I. the en-operaitoil of those who have been in l.iscm
,v -1 ih'i: the opening ot the above mvtablishmcnt. u> ful
nicet tin- wantiv «£ the public in prcncni)
Uni my iudivid uat exeruoua shall be used to give satis
i...u io all who may give me a cnlt.
; .ball do a cash busiiK’ss. upon the most reasonable
and stri.-xly adhere b. leinperauce jmnnplew, as
iv-lofore. Nevada City, Nov w> QHUSH.
M. B. We are ready 1* give WEALS TO
SDER at all icanoliable hoars, ana OYS
ERS overy evening at reduced prices.
Kvevt AUrarlioH*
* Watchmaking E*taWishment,Coininer
al st.. Nevada City — lue hUov *:
r «»t Um* r»e?i wy.rLfQen m Hie Biftl*, will
liioruia Jcv%ck> ua every iU-.-cripitcm,snoriesr
ucdctf, <
AItic—ENGRAVING Well E*«c»ted,
AMifNBS act to' order.’ Donik-men defiring Gold
aded or otherwise uruameohptt Oavce made will do well
jlv« ii*si call. ■ J
• Mi MOP. ’martced fa Jvm J'ranklin
\ ’ ttmiauung.a Nuta of hand Jur *->O.. also other pa
- TbewiWCM li-ire tb« «f»ni>bT uppljing to T
nd 0.-iviog fo* tt.’* artV-frilsoUVApt
Trip Across (he Plains*
if any of our readers have not yet had
an opportunity of reading Delano’s Trip
Across the Plains we would advise them
to furnish themselves with a copy imme
diately. As a sample of the author’s man
ner of describing incidents, we publish
the following, which will be found exceed
ingly interesting ;
Daylight showed us nothing but rugged,
barren mountains, and instead of the grass
we had been assured of, there was not a
blade to be seen. All that there had been
grew on a little moist place, irrigated by
three small springs, and this trifle had all
been consumed by advance trains. The
water from the springs sunk into the ground
within five rods of their source, and entire
ly disappeared. It was now twenty miles
or more to Kabbitt Springs, the next water.
; Our wagons had passed during the night,
and were far in advance, so that we had
the prospect of a late breakfast before us.
Taking a parting drink from (he pure
fountain, we pursued our way in a north
west direction up the gorge to the ridge,
and then following down another ravine.
At the distance of five miles from the
spring we were upon the north-eastern rim
of another barren sand-basin, in view of a!
broken country far beyond. About the j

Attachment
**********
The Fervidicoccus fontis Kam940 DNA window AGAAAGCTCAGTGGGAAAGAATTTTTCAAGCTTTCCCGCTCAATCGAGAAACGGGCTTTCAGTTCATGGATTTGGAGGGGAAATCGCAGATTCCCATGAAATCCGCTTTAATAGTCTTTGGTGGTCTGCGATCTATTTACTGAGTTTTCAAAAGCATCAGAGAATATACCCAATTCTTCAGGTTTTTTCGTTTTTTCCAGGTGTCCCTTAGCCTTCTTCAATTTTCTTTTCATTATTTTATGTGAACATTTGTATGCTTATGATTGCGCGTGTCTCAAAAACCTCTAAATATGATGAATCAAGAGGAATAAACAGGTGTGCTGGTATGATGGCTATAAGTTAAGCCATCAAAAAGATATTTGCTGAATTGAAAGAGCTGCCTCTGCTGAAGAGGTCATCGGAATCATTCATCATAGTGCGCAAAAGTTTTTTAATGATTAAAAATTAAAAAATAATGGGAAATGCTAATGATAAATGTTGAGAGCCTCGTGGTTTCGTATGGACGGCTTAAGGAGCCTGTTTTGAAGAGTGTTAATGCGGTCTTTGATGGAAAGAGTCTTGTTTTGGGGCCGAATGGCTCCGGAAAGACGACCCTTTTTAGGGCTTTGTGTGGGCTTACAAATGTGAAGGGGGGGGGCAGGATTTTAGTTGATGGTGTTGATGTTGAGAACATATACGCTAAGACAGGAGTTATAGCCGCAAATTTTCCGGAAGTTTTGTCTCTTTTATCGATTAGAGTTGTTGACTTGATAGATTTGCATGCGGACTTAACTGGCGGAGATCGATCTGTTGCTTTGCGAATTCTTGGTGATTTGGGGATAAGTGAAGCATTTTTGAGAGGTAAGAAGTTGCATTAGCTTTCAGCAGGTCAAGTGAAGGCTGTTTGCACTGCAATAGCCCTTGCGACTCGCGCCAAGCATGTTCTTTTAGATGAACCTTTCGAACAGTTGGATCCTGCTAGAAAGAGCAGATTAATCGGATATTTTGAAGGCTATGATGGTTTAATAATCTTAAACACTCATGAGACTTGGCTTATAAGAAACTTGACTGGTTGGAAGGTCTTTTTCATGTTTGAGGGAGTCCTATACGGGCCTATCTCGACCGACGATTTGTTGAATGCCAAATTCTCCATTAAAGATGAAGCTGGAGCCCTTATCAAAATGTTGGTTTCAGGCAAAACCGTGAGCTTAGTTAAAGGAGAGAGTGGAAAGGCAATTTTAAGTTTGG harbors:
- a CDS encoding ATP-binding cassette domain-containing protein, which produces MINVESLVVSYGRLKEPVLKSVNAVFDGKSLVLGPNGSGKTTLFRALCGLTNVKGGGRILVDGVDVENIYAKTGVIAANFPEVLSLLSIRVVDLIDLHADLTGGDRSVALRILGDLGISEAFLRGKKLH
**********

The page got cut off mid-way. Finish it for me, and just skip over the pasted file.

centre of this basin, wo overtook a wagon, j
standing by the road side, when we begg- 1
cd fora drop of water; but, alas! they had
none for themselves, and we were obliged
to go on without. Crossing the basin and
ascending a high hill, we overlook our;
train, jurt entering another defile on the j
north-west, when we refreshed ourselves;
with a cup of tea, made from the acid wa-1
ter of our vinegar keg. It revived us, and i
we pushed forward, anxious to reach the I
promised spring, for our cattle as well as j
ourselves stood greatly in need of water, i
The day was excessively warm yet we |
hurried on, and descending a couple of!
miles through a defile, wo passed the most j
beautiful hills of colored earth I ever caw. 1
with the, shades of pink, white, yellow and j
green brightly blended. Volcanic raoun- j
tains were around us, and under ordinary
circumstances we Could have enjoyed the
strange and peculiar scenery. Turning:
westerly, v»-c pressed on through a small
he.ain beyond the defile, when, after as-j
lending a little elevation, the glad shout;
was raised, “I sec where the spring is!”;
Several wagons bad stopped in the road,;
and a knot of men were gathered around a |
particular spot, which marked the place of j
the glorious element, and with parched :
tongues we went up. Judge of our disap- \
pointment. w hen we found the promised j
springs to be only three or four wells sunk ■
in the ground, into which the water pec
olated in a volume about the sire of a straw, 1
and each hole occupied by a man dipping
it up with a pint cup, as it slowly filled a
little cavity in the ground. Each man
was taking his turn to drink, and we had
ample time to get cool before our turn 1
came to taste the muddy water ; and as
to getting a supply for our cattle, it was :
out of the question. Beyond us, far as we
could see, was a barren waste, without a
blade of grass or a drop of water for thirty i
miles at least. Instead of avoiding the i
desert, instead of the promised water,
grass, and a better road, we were in fact,
upon a more dreary and wider waste, with-,
out either grass or water, and with a har- j
der road before us. We had been iuveig-!
led there by false reports and misrepresen
tations, without preparing for such a con
tingency, as we might have done, in some
measure, by cutting grass on the river.—
Our train came up, followed by others and
about the same distance to the spring ahead.
•Should We go back? Our cattle had already
gone without food or water nearly thirty
hours. Could they stand it to go back?
Could i hey possibly go forward?
While we were deliberating, four wagons
came in from the west on their return.
They had driven ten miles on the plain, and
seeing no probability of reaching water,
they commenced a retrogade movement for |
the river. A few of our older men hesita-
and were of the opinion that prudence !
dictated that we should return to the river. !
where we were sure of the means of going j
forward, rather than launch out into the,
uncertainties before us. But the majority, <
without knowing anything of the geogra-;
phy of the country, decided that they might I
as well go forward as back—trusting to j
luck more than to judgment—a measure 1
which reduced us to weeks of continued |
toil an 1 increased hardships. We came to j
the denomination that we would wait til!!
near sunset, as the cattle could travel better '